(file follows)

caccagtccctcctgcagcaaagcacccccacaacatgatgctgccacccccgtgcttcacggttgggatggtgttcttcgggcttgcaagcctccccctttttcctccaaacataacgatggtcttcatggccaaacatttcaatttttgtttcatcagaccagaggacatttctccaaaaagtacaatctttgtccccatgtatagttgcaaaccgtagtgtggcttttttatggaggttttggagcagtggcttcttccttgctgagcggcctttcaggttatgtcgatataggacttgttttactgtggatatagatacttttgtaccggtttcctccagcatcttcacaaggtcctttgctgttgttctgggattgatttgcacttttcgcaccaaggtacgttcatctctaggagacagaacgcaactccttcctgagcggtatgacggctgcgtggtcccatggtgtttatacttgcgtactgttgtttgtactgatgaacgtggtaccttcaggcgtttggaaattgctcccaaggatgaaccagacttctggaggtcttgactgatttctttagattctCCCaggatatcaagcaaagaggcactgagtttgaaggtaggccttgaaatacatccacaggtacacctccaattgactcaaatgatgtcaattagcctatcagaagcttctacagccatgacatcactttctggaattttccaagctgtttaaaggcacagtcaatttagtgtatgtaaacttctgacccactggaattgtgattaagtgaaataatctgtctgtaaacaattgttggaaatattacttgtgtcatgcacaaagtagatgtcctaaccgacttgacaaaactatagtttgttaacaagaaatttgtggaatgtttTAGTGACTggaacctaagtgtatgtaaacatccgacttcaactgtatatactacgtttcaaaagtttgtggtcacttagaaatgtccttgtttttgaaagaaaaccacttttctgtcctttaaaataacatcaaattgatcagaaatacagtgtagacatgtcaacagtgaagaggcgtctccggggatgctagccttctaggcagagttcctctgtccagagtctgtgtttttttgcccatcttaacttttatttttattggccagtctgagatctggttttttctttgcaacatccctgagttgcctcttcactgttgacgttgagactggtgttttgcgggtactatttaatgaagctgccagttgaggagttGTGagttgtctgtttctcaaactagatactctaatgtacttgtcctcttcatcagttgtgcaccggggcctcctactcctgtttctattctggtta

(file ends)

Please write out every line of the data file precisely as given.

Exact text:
caccagtccctcctgcagcaaagcacccccacaacatgatgctgccacccccgtgcttcacggttgggatggtgttcttcgggcttgcaagcctccccctttttcctccaaacataacgatggtcttcatggccaaacatttcaatttttgtttcatcagaccagaggacatttctccaaaaagtacaatctttgtccccatgtatagttgcaaaccgtagtgtggcttttttatggaggttttggagcagtggcttcttccttgctgagcggcctttcaggttatgtcgatataggacttgttttactgtggatatagatacttttgtaccggtttcctccagcatcttcacaaggtcctttgctgttgttctgggattgatttgcacttttcgcaccaaggtacgttcatctctaggagacagaacgcaactccttcctgagcggtatgacggctgcgtggtcccatggtgtttatacttgcgtactgttgtttgtactgatgaacgtggtaccttcaggcgtttggaaattgctcccaaggatgaaccagacttctggaggtcttgactgatttctttagattctCCCaggatatcaagcaaagaggcactgagtttgaaggtaggccttgaaatacatccacaggtacacctccaattgactcaaatgatgtcaattagcctatcagaagcttctacagccatgacatcactttctggaattttccaagctgtttaaaggcacagtcaatttagtgtatgtaaacttctgacccactggaattgtgattaagtgaaataatctgtctgtaaacaattgttggaaatattacttgtgtcatgcacaaagtagatgtcctaaccgacttgacaaaactatagtttgttaacaagaaatttgtggaatgtttTAGTGACTggaacctaagtgtatgtaaacatccgacttcaactgtatatactacgtttcaaaagtttgtggtcacttagaaatgtccttgtttttgaaagaaaaccacttttctgtcctttaaaataacatcaaattgatcagaaatacagtgtagacatgtcaacagtgaagaggcgtctccggggatgctagccttctaggcagagttcctctgtccagagtctgtgtttttttgcccatcttaacttttatttttattggccagtctgagatctggttttttctttgcaacatccctgagttgcctcttcactgttgacgttgagactggtgttttgcgggtactatttaatgaagctgccagttgaggagttGTGagttgtctgtttctcaaactagatactctaatgtacttgtcctcttcatcagttgtgcaccggggcctcctactcctgtttctattctggtta